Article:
From the moment I first decided to bring students - teenagers - on pilgrimage, it was important to me that they be part of the pilgrim community. First and foremost, that meant staying in albergues, which in my mind are the most powerful part of the experience. That's to take nothing away from the walking, but living and being surrounded by an international body of pilgrims everyday has a huge influence. And, in general, I prefer communal living with my students - I don't want them to be able to go off and hide in their private rooms at the end of each day. (The cost is, admittedly, important as well; flying from Seattle to Spain is expensive.)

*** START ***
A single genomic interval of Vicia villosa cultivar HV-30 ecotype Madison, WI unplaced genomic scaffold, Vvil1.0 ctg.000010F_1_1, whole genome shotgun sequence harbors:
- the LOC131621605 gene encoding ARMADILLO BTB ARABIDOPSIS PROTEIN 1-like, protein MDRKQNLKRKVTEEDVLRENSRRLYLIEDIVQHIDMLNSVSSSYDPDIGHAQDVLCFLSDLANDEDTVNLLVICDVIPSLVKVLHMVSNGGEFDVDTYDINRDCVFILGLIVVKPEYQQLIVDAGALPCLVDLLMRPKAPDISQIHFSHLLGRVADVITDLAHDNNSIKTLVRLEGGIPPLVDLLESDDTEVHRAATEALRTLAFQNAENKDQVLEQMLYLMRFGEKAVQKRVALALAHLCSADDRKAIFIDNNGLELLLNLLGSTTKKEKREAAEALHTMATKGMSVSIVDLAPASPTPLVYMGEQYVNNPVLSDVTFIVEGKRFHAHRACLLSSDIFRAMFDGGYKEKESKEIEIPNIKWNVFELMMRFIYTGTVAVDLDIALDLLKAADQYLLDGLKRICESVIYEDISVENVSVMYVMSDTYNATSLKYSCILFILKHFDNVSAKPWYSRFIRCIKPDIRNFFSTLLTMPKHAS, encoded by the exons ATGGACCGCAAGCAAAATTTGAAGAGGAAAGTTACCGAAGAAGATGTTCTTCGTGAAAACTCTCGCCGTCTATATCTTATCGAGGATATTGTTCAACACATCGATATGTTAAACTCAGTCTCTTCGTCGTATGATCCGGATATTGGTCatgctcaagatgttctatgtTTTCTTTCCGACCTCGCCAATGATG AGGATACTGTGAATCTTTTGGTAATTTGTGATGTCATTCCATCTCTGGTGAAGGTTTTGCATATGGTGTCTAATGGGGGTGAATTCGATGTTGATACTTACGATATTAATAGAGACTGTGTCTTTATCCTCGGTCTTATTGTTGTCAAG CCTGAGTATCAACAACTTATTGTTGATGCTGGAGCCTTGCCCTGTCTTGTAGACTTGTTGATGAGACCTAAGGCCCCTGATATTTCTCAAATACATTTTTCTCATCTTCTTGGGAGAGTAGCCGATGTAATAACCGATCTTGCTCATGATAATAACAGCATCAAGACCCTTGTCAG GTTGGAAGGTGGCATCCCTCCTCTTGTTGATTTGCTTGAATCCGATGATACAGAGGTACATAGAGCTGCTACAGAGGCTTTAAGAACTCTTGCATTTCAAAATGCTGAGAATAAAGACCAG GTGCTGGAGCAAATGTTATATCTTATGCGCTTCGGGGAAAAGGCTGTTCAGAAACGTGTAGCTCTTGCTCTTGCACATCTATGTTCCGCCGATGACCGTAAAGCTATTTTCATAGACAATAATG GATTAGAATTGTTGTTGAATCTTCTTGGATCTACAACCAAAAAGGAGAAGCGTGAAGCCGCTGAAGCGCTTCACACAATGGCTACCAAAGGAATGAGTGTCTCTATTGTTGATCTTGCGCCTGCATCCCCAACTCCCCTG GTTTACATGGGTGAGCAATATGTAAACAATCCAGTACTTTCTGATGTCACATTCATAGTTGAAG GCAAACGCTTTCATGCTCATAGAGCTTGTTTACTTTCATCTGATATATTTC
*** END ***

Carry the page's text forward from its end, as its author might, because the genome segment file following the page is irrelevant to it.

A point of focus, before departing and while on the trail, is what it means to be a pilgrim - and what it means to be a good member of the pilgrim community. I harp on the importance of being quiet in the dormitories, on cleaning up after ourselves and leaving the albergues cleaner than we found them, on making an effort to speak the language, and on never expecting things but rather being grateful for what we receive.

On the Frances, I always tried to place us in larger albergues, where we wouldn't take up so much space. On the Norte, I've emailed as many albergues as I can get contact info for to make sure they don't mind our presence (provided space is available when we arrive). So far, all of the ones I emailed are fine with us staying there. On the Frances, only one turned us away - the municipal albergue in Palas do Rei.